An old craft creates opportunities for Albania’s new generation
By Daniela Zampini
A year ago, during a cold winter day in the far northeast of Albania, 58-year-old Hate Ora heard an item on a local television broadcast that would change her life: authorities were launching a “Territorial Employment Pact for Youth” to provide work for young people in the Kukes region, one of the country’s most remote and marginalized areas.
Ora, a weaver of traditional Albanian rugs, got up from her chair and informed her family that she would go and find out in person what it was all about. “Maybe I am not young anymore,” she says with a smile, “but I know the importance of having a job. It is not so easy for a woman in Kukes, young or old as she may be, to find employment. And even when there are jobs, traditional families are not so happy to let women go work outside of the household.”
Ora had worked for more than 20 years in a state-owned factory that produced traditional Albanian handicraft for export. With the collapse of the Communist regime in the early ‘90s and the transition to a free-market economy, she found herself jobless, along with 1,000 other women from the surrounding communities. Ora struggled to continue working from home.
“It was very difficult,” she recalls tearfully. “For many years we have been living, the four of us, in a 25m2 room, where I also carved out some little space to install my working tools. We were cooking there, sleeping there…when I would get an order for carpets, I would work very long hours. It was a way to survive, for me and for my family.”
Today, thanks to her determination and the MDG-Fund-supported “Territorial Employment Pact” (Y-TEP), Ora has transformed herself from an informal worker into a successful woman entrepreneur. At her newly refurbished workshop, she offers on-the-job training and employment opportunities to young women from her community, combining her long experience and their new energies in the manufacturing of traditional Albanian textile handicraft, particularly colourful carpets.
Ora is a beneficiary of the MDG-Fund’s UN Joint Programme on Youth Employment and Migration, a collaboration between four UN agencies and the Albanian government to create decent work opportunities for marginalized young people and to help the country manage the internal migration of youth in search of jobs.
In the case of the Y-TEP initiative, the Joint Programme consulted community members to assess income-generating opportunities. Feasibility studies were then carried out for the economic activities that had been identified, including an analysis of specific training needs such as technical and entrepreneurial skills training and small enterprise management.
“I brought my ideas on how traditional handicrafts could be a source of employment for women from the community. I would like to pass on my craft and train other young people in this trade,” says Ora, who participated in the community dialogues.
The Albanian Artisans Association helped Ora organize her ideas into a business plan as part of the Y-TEP -- a commitment signed by more than 40 local and national actors to a common set of interventions. She received basic entrepreneurship training and business advisory services, together with access to small credit.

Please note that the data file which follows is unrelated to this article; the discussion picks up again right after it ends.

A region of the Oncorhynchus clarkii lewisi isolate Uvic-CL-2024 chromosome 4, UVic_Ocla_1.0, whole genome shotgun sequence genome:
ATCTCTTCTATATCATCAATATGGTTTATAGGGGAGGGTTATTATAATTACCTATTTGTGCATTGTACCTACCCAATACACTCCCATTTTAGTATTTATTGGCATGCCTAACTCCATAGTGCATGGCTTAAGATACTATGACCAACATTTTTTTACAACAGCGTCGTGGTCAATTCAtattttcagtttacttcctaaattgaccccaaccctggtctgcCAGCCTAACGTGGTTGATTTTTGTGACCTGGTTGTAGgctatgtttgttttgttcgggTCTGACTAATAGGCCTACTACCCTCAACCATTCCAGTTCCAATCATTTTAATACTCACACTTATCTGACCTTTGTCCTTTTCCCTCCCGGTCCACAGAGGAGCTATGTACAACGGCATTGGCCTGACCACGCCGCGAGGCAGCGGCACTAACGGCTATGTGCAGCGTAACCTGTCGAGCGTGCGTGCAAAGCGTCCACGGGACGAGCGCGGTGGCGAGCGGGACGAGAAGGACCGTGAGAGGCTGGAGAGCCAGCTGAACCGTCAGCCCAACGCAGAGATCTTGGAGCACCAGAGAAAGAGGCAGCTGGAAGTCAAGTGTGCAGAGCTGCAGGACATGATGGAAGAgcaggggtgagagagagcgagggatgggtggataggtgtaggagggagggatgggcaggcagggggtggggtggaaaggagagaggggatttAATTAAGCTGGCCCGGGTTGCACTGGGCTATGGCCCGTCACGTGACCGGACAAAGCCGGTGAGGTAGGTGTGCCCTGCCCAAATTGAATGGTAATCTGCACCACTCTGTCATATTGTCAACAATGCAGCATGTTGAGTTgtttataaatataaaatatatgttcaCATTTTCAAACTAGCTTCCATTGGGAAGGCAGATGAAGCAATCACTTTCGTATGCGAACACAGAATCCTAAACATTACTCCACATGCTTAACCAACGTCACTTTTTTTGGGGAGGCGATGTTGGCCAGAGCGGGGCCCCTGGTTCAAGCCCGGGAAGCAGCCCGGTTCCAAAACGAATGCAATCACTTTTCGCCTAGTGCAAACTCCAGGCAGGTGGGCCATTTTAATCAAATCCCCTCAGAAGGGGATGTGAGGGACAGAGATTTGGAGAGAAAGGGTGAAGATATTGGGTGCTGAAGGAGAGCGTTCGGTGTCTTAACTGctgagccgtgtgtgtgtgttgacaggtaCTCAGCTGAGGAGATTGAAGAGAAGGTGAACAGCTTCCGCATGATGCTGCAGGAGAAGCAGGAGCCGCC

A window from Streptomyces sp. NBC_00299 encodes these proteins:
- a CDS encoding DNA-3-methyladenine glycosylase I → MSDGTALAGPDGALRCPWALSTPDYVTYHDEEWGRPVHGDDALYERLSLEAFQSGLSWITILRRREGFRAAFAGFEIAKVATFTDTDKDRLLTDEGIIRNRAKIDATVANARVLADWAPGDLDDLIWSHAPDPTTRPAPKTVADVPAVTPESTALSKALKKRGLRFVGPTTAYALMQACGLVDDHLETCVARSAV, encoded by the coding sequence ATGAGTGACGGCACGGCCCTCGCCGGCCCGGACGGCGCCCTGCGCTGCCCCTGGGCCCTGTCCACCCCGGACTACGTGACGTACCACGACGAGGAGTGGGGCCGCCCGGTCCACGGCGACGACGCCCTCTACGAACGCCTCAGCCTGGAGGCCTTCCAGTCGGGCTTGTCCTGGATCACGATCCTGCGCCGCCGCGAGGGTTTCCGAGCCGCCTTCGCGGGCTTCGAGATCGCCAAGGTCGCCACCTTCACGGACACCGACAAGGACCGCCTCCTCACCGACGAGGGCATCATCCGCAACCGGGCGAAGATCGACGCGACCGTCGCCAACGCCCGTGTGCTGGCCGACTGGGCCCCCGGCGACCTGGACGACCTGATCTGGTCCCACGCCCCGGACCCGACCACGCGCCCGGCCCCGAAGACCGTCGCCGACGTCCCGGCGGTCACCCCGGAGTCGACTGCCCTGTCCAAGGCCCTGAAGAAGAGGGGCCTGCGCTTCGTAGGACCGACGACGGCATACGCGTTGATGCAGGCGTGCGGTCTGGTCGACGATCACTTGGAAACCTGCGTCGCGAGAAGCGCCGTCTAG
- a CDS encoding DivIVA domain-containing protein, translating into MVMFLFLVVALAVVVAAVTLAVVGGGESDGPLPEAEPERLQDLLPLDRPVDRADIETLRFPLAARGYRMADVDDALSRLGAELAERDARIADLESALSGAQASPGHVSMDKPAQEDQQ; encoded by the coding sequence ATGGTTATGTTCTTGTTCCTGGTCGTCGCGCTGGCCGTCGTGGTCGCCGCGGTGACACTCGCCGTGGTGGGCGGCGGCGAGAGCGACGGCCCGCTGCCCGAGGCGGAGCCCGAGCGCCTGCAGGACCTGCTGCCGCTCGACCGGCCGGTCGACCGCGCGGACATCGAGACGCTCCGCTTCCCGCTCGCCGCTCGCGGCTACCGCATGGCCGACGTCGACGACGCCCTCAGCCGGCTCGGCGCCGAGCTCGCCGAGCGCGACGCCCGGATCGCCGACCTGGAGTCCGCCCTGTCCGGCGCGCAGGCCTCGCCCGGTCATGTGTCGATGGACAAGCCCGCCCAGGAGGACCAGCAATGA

Ora started attending artisans’ fairs and produced promotional materials and leaflets to distribute to customers. “The other members of the Albanian Artisans Association, small artisans like me, showed me how I could diversify my products. So I did, and more customers started approaching me.”
Her business plan persuaded a local bank to finance the construction of a decent workshop in the centre of the town. “Now I have moved into the new workshop; my son is working with me full time, dealing with financial planning, finding new customers and helping out with other things.” Ora has registered as a small enterprise and is now back to contributing to her pension scheme.
She has also become an employer, taking advantage of the work-training contracts available through the Y-TEP to bring three other young women to her workshop and train them on-the-job. Recently, Ora was contacted by a French enterprise interested in the production of handmade clothes. Together with other women from Kukes, she is currently producing some samples, which, if accepted, will generate further employment opportunities for young women in Kukes.
As part of the commitments under the Y-TEP, the Municipality of Kukes is even giving Ora a corner of the handicrafts section inside the town’s newly built museum where she can display her products.
With all these successes, Ora points to the Y-TEP and the support of the MDG-Fund as the turning point for her. “Perhaps it is because I have struggled so much throughout my life, but I know that when you are given an opportunity you need to grab it. Is that what you call ‘being entrepreneurial’?”
The UN Joint Programme “Albania: Youth migration: Reaping the benefits and mitigating the risks,” is financed by the MDG Achievement Fund and targets under-employed youth and young people working informally in subsistence agriculture in the regions of Shkodra and Kukes. A collaboration between the Albanian government, local authorities and four UN agencies (ILO, IOM, UNDP/UNV and UNICEF), the programme has already benefitted more than 940 youth.
The programme's approach is to strengthen the capacity of labour market institutions through a youth employment action plan; to devise strategies that minimize the risks of migration of youth from rural areas; and to increase the positive impact of migration through better allocation of resources for youth employment. The Programme also supports the return to Albania of young professionals working abroad and the mobilization of resources through public-private partnerships for youth employment.
Click here to read about the MDG-F's work in Albania.